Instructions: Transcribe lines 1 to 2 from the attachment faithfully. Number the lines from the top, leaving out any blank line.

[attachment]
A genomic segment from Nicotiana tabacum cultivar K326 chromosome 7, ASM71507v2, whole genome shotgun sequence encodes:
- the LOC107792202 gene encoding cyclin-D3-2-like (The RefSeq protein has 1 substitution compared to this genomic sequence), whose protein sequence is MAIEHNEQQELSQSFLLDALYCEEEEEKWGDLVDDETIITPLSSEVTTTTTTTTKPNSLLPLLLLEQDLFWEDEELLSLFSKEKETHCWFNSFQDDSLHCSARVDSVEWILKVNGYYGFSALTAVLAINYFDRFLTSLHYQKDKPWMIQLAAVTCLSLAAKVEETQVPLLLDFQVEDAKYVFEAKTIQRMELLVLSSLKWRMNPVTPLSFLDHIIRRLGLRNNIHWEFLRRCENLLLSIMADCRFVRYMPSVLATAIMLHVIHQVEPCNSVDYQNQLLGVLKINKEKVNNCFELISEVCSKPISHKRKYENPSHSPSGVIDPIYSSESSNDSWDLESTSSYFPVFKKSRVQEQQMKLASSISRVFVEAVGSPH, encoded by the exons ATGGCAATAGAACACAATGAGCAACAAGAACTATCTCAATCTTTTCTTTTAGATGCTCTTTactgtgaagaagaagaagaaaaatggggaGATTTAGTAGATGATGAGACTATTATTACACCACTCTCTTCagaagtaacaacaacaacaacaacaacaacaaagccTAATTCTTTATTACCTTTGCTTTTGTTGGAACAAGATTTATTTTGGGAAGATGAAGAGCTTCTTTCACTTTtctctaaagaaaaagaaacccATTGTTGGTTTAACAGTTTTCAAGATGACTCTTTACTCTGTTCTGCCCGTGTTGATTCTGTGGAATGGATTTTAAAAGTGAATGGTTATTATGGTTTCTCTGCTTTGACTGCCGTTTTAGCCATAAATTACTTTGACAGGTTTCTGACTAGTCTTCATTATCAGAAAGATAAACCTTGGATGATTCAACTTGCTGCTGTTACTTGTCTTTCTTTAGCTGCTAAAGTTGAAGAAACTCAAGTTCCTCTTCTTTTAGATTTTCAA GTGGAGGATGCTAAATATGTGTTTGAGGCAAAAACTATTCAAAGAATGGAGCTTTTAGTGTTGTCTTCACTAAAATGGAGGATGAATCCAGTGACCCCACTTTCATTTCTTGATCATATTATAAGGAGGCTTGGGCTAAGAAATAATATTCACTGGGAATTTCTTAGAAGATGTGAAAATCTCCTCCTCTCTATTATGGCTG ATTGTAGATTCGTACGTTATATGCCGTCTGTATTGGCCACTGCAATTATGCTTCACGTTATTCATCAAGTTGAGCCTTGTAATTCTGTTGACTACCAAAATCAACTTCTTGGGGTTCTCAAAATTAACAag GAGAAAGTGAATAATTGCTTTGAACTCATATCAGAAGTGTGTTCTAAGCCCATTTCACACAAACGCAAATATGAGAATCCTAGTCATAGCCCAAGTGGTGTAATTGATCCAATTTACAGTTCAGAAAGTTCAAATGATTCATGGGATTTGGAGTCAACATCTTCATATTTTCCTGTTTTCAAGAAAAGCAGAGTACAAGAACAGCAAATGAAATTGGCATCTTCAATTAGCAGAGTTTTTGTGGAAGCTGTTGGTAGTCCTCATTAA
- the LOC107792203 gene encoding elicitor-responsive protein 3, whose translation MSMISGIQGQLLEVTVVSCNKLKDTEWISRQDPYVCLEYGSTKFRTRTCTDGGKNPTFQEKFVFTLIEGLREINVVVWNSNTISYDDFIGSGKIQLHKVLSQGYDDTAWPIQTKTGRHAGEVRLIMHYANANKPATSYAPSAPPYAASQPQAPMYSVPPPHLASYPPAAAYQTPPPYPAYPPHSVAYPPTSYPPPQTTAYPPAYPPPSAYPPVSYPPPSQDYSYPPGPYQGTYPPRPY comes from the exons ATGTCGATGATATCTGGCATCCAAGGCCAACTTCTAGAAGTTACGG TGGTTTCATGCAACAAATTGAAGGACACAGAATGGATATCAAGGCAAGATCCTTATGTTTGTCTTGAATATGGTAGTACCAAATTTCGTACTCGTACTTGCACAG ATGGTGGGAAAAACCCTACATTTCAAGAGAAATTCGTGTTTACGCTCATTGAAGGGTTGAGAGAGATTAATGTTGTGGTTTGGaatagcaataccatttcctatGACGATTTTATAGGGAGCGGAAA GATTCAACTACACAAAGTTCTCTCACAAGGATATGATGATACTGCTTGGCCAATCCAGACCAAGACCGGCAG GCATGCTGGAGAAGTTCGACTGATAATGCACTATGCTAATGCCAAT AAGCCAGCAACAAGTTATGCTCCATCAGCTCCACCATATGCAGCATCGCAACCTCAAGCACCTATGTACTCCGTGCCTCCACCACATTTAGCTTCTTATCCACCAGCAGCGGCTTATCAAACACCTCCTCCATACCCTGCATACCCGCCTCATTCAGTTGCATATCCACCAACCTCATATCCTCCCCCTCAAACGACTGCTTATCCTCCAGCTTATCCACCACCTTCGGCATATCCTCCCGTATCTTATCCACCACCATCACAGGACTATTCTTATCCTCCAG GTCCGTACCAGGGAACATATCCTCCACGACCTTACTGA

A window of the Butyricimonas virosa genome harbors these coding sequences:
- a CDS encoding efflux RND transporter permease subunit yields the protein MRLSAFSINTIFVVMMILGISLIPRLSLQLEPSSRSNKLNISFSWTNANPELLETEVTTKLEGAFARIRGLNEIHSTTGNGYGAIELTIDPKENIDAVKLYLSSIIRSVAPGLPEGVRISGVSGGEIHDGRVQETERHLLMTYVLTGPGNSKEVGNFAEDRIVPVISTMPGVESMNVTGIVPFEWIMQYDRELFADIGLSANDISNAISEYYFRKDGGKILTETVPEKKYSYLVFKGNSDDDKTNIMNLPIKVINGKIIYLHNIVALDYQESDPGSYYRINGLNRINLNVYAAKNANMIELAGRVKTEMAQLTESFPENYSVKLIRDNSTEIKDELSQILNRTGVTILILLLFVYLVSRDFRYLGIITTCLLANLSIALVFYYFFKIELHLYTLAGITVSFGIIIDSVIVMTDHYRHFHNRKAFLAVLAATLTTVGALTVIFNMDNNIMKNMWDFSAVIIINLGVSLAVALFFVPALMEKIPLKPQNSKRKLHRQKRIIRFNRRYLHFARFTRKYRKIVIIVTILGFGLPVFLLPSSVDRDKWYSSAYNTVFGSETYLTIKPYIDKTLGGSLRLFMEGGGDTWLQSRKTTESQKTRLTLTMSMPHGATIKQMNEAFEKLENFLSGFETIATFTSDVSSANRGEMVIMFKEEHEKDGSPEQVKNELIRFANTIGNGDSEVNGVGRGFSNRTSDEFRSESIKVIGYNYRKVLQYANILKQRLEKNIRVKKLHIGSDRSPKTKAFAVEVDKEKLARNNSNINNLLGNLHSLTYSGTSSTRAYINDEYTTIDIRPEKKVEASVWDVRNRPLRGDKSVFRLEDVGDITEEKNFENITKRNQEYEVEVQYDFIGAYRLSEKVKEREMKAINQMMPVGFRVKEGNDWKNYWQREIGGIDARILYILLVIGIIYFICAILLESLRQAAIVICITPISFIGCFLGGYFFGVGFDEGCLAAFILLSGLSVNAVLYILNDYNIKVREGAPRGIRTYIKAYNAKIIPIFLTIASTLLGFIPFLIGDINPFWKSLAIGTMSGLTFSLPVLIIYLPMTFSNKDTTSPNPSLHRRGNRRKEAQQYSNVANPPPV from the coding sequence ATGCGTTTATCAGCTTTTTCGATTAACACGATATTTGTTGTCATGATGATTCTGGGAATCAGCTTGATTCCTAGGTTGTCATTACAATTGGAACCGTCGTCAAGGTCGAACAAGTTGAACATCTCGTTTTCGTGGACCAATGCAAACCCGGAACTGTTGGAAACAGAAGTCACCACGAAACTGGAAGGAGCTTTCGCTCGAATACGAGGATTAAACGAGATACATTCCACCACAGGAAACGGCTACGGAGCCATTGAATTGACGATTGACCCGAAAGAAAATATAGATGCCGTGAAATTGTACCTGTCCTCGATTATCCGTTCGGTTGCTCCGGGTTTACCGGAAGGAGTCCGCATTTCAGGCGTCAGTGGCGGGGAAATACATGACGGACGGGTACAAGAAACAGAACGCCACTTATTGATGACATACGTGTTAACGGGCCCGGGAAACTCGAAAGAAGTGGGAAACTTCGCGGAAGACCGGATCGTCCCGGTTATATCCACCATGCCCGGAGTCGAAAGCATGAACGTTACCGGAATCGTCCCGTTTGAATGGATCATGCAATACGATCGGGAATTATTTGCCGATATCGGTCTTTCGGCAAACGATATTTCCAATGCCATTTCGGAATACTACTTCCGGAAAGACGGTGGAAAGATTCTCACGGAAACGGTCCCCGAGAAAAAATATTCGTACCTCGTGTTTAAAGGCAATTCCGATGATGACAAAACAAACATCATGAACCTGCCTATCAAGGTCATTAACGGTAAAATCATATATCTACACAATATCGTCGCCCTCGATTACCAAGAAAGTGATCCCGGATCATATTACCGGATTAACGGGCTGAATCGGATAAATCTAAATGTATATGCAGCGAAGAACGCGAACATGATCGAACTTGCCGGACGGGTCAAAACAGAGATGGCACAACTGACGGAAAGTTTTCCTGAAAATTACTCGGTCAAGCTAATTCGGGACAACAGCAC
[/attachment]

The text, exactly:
A genomic segment from Nicotiana tabacum cultivar K326 chromosome 7, ASM71507v2, whole genome shotgun sequence encodes:
- the LOC107792202 gene encoding cyclin-D3-2-like (The RefSeq protein has 1 substitution compared to this genomic sequence), whose protein sequence is MAIEHNEQQELSQSFLLDALYCEEEEEKWGDLVDDETIITPLSSEVTTTTTTTTKPNSLLPLLLLEQDLFWEDEELLSLFSKEKETHCWFNSFQDDSLHCSARVDSVEWILKVNGYYGFSALTAVLAINYFDRFLTSLHYQKDKPWMIQLAAVTCLSLAAKVEETQVPLLLDFQVEDAKYVFEAKTIQRMELLVLSSLKWRMNPVTPLSFLDHIIRRLGLRNNIHWEFLRRCENLLLSIMADCRFVRYMPSVLATAIMLHVIHQVEPCNSVDYQNQLLGVLKINKEKVNNCFELISEVCSKPISHKRKYENPSHSPSGVIDPIYSSESSNDSWDLESTSSYFPVFKKSRVQEQQMKLASSISRVFVEAVGSPH, encoded by the exons ATGGCAATAGAACACAATGAGCAACAAGAACTATCTCAATCTTTTCTTTTAGATGCTCTTTactgtgaagaagaagaagaaaaatggggaGATTTAGTAGATGATGAGACTATTATTACACCACTCTCTTCagaagtaacaacaacaacaacaacaacaacaaagccTAATTCTTTATTACCTTTGCTTTTGTTGGAACAAGATTTATTTTGGGAAGATGAAGAGCTTCTTTCACTTTtctctaaagaaaaagaaacccATTGTTGGTTTAACAGTTTTCAAGATGACTCTTTACTCTGTTCTGCCCGTGTTGATTCTGTGGAATGGATTTTAAAAGTGAATGGTTATTATGGTTTCTCTGCTTTGACTGCCGTTTTAGCCATAAATTACTTTGACAGGTTTCTGACTAGTCTTCATTATCAGAAAGATAAACCTTGGATGATTCAACTTGCTGCTGTTACTTGTCTTTCTTTAGCTGCTAAAGTTGAAGAAACTCAAGTTCCTCTTCTTTTAGATTTTCAA GTGGAGGATGCTAAATATGTGTTTGAGGCAAAAACTATTCAAAGAATGGAGCTTTTAGTGTTGTCTTCACTAAAATGGAGGATGAATCCAGTGACCCCACTTTCATTTCTTGATCATATTATAAGGAGGCTTGGGCTAAGAAATAATATTCACTGGGAATTTCTTAGAAGATGTGAAAATCTCCTCCTCTCTATTATGGCTG ATTGTAGATTCGTACGTTATATGCCGTCTGTATTGGCCACTGCAATTATGCTTCACGTTATTCATCAAGTTGAGCCTTGTAATTCTGTTGACTACCAAAATCAACTTCTTGGGGTTCTCAAAATTAACAag GAGAAAGTGAATAATTGCTTTGAACTCATATCAGAAGTGTGTTCTAAGCCCATTTCACACAAACGCAAATATGAGAATCCTAGTCATAGCCCAAGTGGTGTAATTGATCCAATTTACAGTTCAGAAAGTTCAAATGATTCATGGGATTTGGAGTCAACATCTTCATATTTTCCTGTTTTCAAGAAAAGCAGAGTACAAGAACAGCAAATGAAATTGGCATCTTCAATTAGCAGAGTTTTTGTGGAAGCTGTTGGTAGTCCTCATTAA